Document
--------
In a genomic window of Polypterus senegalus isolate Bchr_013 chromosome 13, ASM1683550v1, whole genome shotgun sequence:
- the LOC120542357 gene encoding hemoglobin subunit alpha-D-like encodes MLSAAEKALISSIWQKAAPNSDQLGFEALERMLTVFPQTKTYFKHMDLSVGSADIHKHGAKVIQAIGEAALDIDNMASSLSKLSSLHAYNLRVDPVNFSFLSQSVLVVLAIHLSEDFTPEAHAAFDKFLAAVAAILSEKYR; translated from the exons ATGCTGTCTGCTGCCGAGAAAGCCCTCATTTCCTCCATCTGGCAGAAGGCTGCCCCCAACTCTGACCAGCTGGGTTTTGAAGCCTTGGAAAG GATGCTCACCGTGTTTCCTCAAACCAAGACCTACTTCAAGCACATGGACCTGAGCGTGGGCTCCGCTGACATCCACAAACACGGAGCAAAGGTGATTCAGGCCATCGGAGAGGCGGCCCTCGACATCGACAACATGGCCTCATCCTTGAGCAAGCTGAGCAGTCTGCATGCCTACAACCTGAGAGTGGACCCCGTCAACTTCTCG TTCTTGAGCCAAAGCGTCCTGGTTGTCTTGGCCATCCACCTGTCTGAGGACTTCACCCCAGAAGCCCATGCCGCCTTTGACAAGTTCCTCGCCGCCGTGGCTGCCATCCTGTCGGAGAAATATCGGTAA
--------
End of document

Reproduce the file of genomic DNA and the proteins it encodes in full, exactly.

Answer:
In a genomic window of Polypterus senegalus isolate Bchr_013 chromosome 13, ASM1683550v1, whole genome shotgun sequence:
- the LOC120542357 gene encoding hemoglobin subunit alpha-D-like encodes MLSAAEKALISSIWQKAAPNSDQLGFEALERMLTVFPQTKTYFKHMDLSVGSADIHKHGAKVIQAIGEAALDIDNMASSLSKLSSLHAYNLRVDPVNFSFLSQSVLVVLAIHLSEDFTPEAHAAFDKFLAAVAAILSEKYR; translated from the exons ATGCTGTCTGCTGCCGAGAAAGCCCTCATTTCCTCCATCTGGCAGAAGGCTGCCCCCAACTCTGACCAGCTGGGTTTTGAAGCCTTGGAAAG GATGCTCACCGTGTTTCCTCAAACCAAGACCTACTTCAAGCACATGGACCTGAGCGTGGGCTCCGCTGACATCCACAAACACGGAGCAAAGGTGATTCAGGCCATCGGAGAGGCGGCCCTCGACATCGACAACATGGCCTCATCCTTGAGCAAGCTGAGCAGTCTGCATGCCTACAACCTGAGAGTGGACCCCGTCAACTTCTCG TTCTTGAGCCAAAGCGTCCTGGTTGTCTTGGCCATCCACCTGTCTGAGGACTTCACCCCAGAAGCCCATGCCGCCTTTGACAAGTTCCTCGCCGCCGTGGCTGCCATCCTGTCGGAGAAATATCGGTAA